Relationship problems don’t go away by ignoring them

New research reveals how couples go wrong without even realizing it.

Why do so many people stay in relationships that seem to be going nowhere? A new study from the University of Illinois provides an answer,(link is external) and surprisingly, it has to do with memory:The research team found that couples often stay in doomed relationships because they are in denial.

Brian G. Ogolsky of the University of Illinois and Catherine A. Surra of Pennsylvania State University, Harrisburg, followed 464 unmarried heterosexual couples over nine months. The couples had been dating for two years on average. Each month, both members of the couple rated their chances of marrying on a scale of 0 to 100. At the end of the study, participants were asked to reflect on their relationship over the time period and rate, based on their memories, how they felt every month about their chances of getting married. The researchers could then compare the couple’s recollections of the progression of their relationship to how they actually rated their relationship at the time.

The researchers divided the couples into three groups—couples whose commitment advanced over the time period; those whose commitment remained constant; and those whose commitment actually regressed.

Couples who had advanced in their commitment to one another remembered their progress perfectly—in other words, their recollections at the end of the study matched their actual monthly ratings.

Those whose relationships had not progressed recalled their earlier commitment to one another (at the end of the study) as lower than it had actually had been. As a result, they believed their level of commitment had progressed somewhat, when it had not.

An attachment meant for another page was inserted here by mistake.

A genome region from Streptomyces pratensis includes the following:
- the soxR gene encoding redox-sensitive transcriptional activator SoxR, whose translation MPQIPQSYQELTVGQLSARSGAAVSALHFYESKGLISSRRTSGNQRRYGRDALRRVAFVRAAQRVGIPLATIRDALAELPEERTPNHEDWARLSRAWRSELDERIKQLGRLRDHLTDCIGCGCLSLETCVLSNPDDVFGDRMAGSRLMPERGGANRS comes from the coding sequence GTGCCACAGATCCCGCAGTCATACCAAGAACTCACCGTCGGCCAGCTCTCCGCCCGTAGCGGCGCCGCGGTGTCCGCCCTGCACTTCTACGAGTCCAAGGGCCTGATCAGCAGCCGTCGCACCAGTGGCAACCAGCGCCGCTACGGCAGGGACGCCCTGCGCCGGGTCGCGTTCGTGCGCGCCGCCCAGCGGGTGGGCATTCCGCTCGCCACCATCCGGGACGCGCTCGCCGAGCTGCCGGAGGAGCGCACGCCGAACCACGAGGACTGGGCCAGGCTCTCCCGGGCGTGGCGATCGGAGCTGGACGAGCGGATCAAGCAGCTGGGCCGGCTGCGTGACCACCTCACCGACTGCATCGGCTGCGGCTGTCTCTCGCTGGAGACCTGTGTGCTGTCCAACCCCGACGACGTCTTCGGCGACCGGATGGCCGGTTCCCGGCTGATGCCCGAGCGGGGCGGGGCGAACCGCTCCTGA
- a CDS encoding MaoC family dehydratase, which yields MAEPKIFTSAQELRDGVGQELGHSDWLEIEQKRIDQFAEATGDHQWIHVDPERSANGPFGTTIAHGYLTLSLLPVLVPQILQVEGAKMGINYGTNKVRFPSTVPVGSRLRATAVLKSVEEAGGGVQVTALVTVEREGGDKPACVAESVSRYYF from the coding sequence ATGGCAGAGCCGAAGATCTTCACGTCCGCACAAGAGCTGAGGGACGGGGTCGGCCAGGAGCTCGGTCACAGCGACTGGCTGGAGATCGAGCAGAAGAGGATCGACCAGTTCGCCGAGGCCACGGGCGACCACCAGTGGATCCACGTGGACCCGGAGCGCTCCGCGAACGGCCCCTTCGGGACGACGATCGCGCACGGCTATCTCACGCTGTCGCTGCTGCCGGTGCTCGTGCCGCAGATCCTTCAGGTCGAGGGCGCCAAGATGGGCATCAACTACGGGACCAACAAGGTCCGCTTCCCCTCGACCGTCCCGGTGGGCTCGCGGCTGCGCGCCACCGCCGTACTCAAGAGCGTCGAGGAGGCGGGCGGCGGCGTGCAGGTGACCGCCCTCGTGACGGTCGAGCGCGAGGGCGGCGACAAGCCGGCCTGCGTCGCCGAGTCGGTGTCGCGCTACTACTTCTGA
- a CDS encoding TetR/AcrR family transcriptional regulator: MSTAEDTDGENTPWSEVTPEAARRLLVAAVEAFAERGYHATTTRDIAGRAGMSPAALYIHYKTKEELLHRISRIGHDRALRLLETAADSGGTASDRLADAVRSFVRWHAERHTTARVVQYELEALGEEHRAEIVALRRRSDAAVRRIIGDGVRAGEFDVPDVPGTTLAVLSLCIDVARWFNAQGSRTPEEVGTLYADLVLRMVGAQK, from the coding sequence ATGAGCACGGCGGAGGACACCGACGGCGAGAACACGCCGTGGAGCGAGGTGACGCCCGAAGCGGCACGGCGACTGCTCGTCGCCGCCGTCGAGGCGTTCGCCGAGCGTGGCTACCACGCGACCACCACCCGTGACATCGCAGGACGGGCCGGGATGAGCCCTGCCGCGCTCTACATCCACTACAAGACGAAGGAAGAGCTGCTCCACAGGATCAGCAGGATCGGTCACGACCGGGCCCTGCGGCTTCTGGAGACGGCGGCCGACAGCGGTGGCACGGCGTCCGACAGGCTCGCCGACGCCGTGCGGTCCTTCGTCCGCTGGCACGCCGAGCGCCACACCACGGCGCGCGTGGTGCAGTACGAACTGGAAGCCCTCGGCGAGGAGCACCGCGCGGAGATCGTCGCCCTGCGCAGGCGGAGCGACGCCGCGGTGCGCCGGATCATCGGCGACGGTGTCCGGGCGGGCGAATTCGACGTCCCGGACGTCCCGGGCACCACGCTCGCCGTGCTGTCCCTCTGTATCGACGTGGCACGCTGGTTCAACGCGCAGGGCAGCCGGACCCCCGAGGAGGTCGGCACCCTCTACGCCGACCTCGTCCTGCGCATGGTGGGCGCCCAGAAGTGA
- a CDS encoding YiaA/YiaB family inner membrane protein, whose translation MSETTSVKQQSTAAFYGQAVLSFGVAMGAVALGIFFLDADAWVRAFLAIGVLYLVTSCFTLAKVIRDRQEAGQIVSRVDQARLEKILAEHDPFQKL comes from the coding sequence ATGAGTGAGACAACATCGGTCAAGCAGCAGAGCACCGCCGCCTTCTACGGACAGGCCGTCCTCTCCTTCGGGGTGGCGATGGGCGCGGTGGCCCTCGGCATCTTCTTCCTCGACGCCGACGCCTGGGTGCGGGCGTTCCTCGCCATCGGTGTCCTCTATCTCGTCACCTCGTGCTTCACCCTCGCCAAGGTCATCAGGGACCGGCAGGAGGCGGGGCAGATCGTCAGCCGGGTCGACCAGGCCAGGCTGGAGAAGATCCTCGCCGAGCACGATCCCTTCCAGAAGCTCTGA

This effect was even more pronounced in couples whose relationship had actually regressed over the course of the study. Such couples recalled their relationship as progressing over the nine months, when in fact their level of commitment had worsened. The researchers concluded that such distortions provided the couple with a psychological justification to remain in a relationship which was actually in trouble.

Many of us know couples whose relationship seems obviously stalled—or worsening—yet who seem unworried about its trajectory. While we might be baffled about this lack of concern, the members of the couple themselves might have unconsciously distorted their recollections of the relationship so they believe they are indeed making progress toward a deeper commitment and a better connection, although in fact they are not.

The implications of this study are significant because couples rely on their memories of how their relationship has progressed over time to make life-long decisions about marriage and family planning. Unfortunately, couples in troubled relationships might reach the wrong conclusions and decide to proceed forward exactly when the stakes are highest. Since we tend to believe we remember things accurately, such couples might also be highly resistant to friends or family members who voice concern about whether their relationship is progressing in a healthy manner.

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Guy Winch, Ph.D., is a licensed psychologist, keynote speaker, and author whose books have already been translated into thirteen languages. His most recent book is Emotional First Aid: Practical Strategies for Treating Failure, Rejection, Guilt and Other Everyday Psychological Injuries (Hudson Street Press, 2013). The Squeaky Wheel: Complaining the Right Way to Get Results, Improve Your Relationships and Enhance Self-Esteem (Walker & Company) was published in January 2011. Dr. Winch received his doctorate in clinical psychology from New York University in 1991 and completed a postdoctoral fellowship in family and couples therapy at NYU Medical Center. He has been working with individuals, couples and families in his private practice in Manhattan, since 1992. He is a member of the American Psychological Association. In addition to the Blog on this site, Dr. Winch also writes the popular Squeaky Wheel Blog on Psychology, and blogs for Huffington Post.